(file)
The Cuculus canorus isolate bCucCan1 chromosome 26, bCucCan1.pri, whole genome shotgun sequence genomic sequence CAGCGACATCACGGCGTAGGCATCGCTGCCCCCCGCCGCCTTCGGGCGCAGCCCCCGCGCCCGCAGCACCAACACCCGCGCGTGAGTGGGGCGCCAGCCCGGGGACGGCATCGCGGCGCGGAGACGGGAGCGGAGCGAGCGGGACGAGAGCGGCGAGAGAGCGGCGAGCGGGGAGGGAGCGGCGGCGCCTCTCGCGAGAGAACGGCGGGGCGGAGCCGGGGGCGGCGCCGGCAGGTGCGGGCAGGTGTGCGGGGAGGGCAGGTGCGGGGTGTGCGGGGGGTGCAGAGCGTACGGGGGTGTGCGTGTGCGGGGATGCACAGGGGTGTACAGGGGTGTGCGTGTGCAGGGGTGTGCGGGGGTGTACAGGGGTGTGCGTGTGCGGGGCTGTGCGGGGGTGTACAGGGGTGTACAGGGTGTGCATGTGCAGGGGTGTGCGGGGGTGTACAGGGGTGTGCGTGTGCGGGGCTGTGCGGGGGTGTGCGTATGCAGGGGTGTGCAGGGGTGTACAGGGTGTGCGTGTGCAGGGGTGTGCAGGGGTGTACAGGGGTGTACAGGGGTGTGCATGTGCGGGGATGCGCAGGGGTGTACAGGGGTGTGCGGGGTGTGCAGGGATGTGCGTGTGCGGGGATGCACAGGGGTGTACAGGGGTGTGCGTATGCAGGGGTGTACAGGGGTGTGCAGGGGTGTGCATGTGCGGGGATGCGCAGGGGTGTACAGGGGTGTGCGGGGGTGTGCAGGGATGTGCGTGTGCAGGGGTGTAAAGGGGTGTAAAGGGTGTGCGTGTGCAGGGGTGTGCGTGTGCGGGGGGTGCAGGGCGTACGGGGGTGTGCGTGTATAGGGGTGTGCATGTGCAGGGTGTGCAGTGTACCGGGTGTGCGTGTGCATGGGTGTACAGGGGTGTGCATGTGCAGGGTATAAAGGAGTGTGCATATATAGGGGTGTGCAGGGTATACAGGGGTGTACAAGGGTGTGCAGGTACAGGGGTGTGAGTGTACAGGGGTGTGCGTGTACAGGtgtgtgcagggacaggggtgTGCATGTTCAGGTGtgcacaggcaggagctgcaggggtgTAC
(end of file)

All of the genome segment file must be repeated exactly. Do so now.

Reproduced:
The Cuculus canorus isolate bCucCan1 chromosome 26, bCucCan1.pri, whole genome shotgun sequence genomic sequence CAGCGACATCACGGCGTAGGCATCGCTGCCCCCCGCCGCCTTCGGGCGCAGCCCCCGCGCCCGCAGCACCAACACCCGCGCGTGAGTGGGGCGCCAGCCCGGGGACGGCATCGCGGCGCGGAGACGGGAGCGGAGCGAGCGGGACGAGAGCGGCGAGAGAGCGGCGAGCGGGGAGGGAGCGGCGGCGCCTCTCGCGAGAGAACGGCGGGGCGGAGCCGGGGGCGGCGCCGGCAGGTGCGGGCAGGTGTGCGGGGAGGGCAGGTGCGGGGTGTGCGGGGGGTGCAGAGCGTACGGGGGTGTGCGTGTGCGGGGATGCACAGGGGTGTACAGGGGTGTGCGTGTGCAGGGGTGTGCGGGGGTGTACAGGGGTGTGCGTGTGCGGGGCTGTGCGGGGGTGTACAGGGGTGTACAGGGTGTGCATGTGCAGGGGTGTGCGGGGGTGTACAGGGGTGTGCGTGTGCGGGGCTGTGCGGGGGTGTGCGTATGCAGGGGTGTGCAGGGGTGTACAGGGTGTGCGTGTGCAGGGGTGTGCAGGGGTGTACAGGGGTGTACAGGGGTGTGCATGTGCGGGGATGCGCAGGGGTGTACAGGGGTGTGCGGGGTGTGCAGGGATGTGCGTGTGCGGGGATGCACAGGGGTGTACAGGGGTGTGCGTATGCAGGGGTGTACAGGGGTGTGCAGGGGTGTGCATGTGCGGGGATGCGCAGGGGTGTACAGGGGTGTGCGGGGGTGTGCAGGGATGTGCGTGTGCAGGGGTGTAAAGGGGTGTAAAGGGTGTGCGTGTGCAGGGGTGTGCGTGTGCGGGGGGTGCAGGGCGTACGGGGGTGTGCGTGTATAGGGGTGTGCATGTGCAGGGTGTGCAGTGTACCGGGTGTGCGTGTGCATGGGTGTACAGGGGTGTGCATGTGCAGGGTATAAAGGAGTGTGCATATATAGGGGTGTGCAGGGTATACAGGGGTGTACAAGGGTGTGCAGGTACAGGGGTGTGAGTGTACAGGGGTGTGCGTGTACAGGtgtgtgcagggacaggggtgTGCATGTTCAGGTGtgcacaggcaggagctgcaggggtgTAC